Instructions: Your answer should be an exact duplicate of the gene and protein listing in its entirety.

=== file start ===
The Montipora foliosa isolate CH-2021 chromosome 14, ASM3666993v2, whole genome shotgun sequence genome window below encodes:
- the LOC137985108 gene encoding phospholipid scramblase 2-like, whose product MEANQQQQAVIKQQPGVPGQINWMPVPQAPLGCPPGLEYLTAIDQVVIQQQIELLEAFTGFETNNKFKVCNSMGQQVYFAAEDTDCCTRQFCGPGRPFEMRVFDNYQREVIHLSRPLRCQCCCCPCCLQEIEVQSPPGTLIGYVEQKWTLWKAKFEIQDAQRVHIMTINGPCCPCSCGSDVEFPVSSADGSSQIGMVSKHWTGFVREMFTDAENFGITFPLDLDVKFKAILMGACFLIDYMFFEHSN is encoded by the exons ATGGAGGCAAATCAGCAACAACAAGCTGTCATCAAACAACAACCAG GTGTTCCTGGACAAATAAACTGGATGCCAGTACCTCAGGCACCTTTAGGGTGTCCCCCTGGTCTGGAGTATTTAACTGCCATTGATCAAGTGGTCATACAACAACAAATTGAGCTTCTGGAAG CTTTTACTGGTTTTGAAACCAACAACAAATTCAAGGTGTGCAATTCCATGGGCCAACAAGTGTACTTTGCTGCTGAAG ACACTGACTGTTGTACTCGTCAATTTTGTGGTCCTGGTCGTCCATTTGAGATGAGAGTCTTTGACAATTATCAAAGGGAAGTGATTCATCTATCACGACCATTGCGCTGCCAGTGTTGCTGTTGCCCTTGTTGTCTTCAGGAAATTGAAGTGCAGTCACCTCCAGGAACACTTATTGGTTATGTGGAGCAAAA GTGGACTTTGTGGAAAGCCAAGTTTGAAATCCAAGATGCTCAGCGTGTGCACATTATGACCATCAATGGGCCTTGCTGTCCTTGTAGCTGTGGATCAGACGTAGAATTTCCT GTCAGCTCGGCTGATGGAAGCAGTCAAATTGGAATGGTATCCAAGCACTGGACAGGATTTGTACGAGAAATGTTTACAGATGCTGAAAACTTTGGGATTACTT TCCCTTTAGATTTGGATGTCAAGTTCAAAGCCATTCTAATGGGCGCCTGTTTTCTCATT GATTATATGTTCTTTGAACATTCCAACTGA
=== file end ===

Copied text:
The Montipora foliosa isolate CH-2021 chromosome 14, ASM3666993v2, whole genome shotgun sequence genome window below encodes:
- the LOC137985108 gene encoding phospholipid scramblase 2-like, whose product MEANQQQQAVIKQQPGVPGQINWMPVPQAPLGCPPGLEYLTAIDQVVIQQQIELLEAFTGFETNNKFKVCNSMGQQVYFAAEDTDCCTRQFCGPGRPFEMRVFDNYQREVIHLSRPLRCQCCCCPCCLQEIEVQSPPGTLIGYVEQKWTLWKAKFEIQDAQRVHIMTINGPCCPCSCGSDVEFPVSSADGSSQIGMVSKHWTGFVREMFTDAENFGITFPLDLDVKFKAILMGACFLIDYMFFEHSN is encoded by the exons ATGGAGGCAAATCAGCAACAACAAGCTGTCATCAAACAACAACCAG GTGTTCCTGGACAAATAAACTGGATGCCAGTACCTCAGGCACCTTTAGGGTGTCCCCCTGGTCTGGAGTATTTAACTGCCATTGATCAAGTGGTCATACAACAACAAATTGAGCTTCTGGAAG CTTTTACTGGTTTTGAAACCAACAACAAATTCAAGGTGTGCAATTCCATGGGCCAACAAGTGTACTTTGCTGCTGAAG ACACTGACTGTTGTACTCGTCAATTTTGTGGTCCTGGTCGTCCATTTGAGATGAGAGTCTTTGACAATTATCAAAGGGAAGTGATTCATCTATCACGACCATTGCGCTGCCAGTGTTGCTGTTGCCCTTGTTGTCTTCAGGAAATTGAAGTGCAGTCACCTCCAGGAACACTTATTGGTTATGTGGAGCAAAA GTGGACTTTGTGGAAAGCCAAGTTTGAAATCCAAGATGCTCAGCGTGTGCACATTATGACCATCAATGGGCCTTGCTGTCCTTGTAGCTGTGGATCAGACGTAGAATTTCCT GTCAGCTCGGCTGATGGAAGCAGTCAAATTGGAATGGTATCCAAGCACTGGACAGGATTTGTACGAGAAATGTTTACAGATGCTGAAAACTTTGGGATTACTT TCCCTTTAGATTTGGATGTCAAGTTCAAAGCCATTCTAATGGGCGCCTGTTTTCTCATT GATTATATGTTCTTTGAACATTCCAACTGA